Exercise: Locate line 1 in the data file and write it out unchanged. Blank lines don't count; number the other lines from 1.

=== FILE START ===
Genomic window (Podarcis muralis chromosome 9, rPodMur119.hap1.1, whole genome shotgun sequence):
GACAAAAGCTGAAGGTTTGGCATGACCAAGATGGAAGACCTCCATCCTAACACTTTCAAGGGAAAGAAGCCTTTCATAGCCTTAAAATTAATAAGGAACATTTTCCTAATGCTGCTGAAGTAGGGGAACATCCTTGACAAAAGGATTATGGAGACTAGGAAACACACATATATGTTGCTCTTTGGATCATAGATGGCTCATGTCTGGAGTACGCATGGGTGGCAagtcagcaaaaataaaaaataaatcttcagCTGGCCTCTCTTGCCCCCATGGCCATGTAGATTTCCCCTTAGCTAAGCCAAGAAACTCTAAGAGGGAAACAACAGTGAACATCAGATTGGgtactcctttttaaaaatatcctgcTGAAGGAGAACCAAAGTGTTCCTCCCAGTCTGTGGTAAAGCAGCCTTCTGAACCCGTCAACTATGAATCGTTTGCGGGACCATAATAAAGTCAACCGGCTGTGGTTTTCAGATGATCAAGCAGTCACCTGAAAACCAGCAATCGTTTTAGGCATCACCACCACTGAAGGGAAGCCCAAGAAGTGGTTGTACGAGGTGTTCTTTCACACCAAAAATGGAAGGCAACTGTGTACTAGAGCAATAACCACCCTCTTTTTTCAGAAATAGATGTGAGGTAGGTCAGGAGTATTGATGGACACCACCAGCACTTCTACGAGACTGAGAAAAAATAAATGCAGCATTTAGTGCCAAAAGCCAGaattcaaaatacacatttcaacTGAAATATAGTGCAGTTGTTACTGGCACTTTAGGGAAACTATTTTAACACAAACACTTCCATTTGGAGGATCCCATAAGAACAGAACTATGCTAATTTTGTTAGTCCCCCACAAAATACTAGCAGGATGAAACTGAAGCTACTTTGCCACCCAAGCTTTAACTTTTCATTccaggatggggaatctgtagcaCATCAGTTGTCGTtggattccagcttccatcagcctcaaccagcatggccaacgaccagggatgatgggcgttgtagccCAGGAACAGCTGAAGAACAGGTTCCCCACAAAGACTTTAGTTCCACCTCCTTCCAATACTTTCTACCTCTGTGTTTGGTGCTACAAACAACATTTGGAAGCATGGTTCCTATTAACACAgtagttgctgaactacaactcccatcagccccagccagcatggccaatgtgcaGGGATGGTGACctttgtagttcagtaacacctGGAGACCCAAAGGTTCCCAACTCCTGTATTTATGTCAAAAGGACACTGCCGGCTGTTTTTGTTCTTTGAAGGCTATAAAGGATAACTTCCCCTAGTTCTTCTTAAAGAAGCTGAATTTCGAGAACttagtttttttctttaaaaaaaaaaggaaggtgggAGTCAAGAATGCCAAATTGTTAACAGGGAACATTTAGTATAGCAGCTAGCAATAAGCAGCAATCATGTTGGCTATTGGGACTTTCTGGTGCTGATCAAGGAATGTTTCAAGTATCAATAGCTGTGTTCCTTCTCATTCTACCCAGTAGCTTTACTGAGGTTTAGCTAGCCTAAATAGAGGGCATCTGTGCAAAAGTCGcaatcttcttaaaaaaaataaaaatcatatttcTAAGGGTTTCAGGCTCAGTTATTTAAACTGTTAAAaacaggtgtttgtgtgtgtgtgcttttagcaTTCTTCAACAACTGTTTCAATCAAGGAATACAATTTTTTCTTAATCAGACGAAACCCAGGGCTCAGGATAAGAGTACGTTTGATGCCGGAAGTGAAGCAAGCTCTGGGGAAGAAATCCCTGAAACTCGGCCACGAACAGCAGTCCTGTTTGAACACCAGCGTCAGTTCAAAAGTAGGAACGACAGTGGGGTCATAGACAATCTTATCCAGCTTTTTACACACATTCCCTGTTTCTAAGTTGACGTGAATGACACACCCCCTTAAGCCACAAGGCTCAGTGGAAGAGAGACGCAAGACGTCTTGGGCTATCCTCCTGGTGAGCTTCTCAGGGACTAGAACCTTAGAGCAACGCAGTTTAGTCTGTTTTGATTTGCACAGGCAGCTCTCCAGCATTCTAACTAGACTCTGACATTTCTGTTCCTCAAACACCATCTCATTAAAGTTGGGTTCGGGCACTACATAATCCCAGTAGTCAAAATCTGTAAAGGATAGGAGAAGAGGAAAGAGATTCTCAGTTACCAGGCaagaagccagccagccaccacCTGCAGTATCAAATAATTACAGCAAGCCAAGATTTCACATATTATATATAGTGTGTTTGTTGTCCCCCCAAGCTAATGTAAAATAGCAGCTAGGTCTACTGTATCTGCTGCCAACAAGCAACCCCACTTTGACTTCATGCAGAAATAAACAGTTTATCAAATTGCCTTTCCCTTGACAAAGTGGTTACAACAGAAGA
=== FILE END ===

Genomic window (Podarcis muralis chromosome 9, rPodMur119.hap1.1, whole genome shotgun sequence):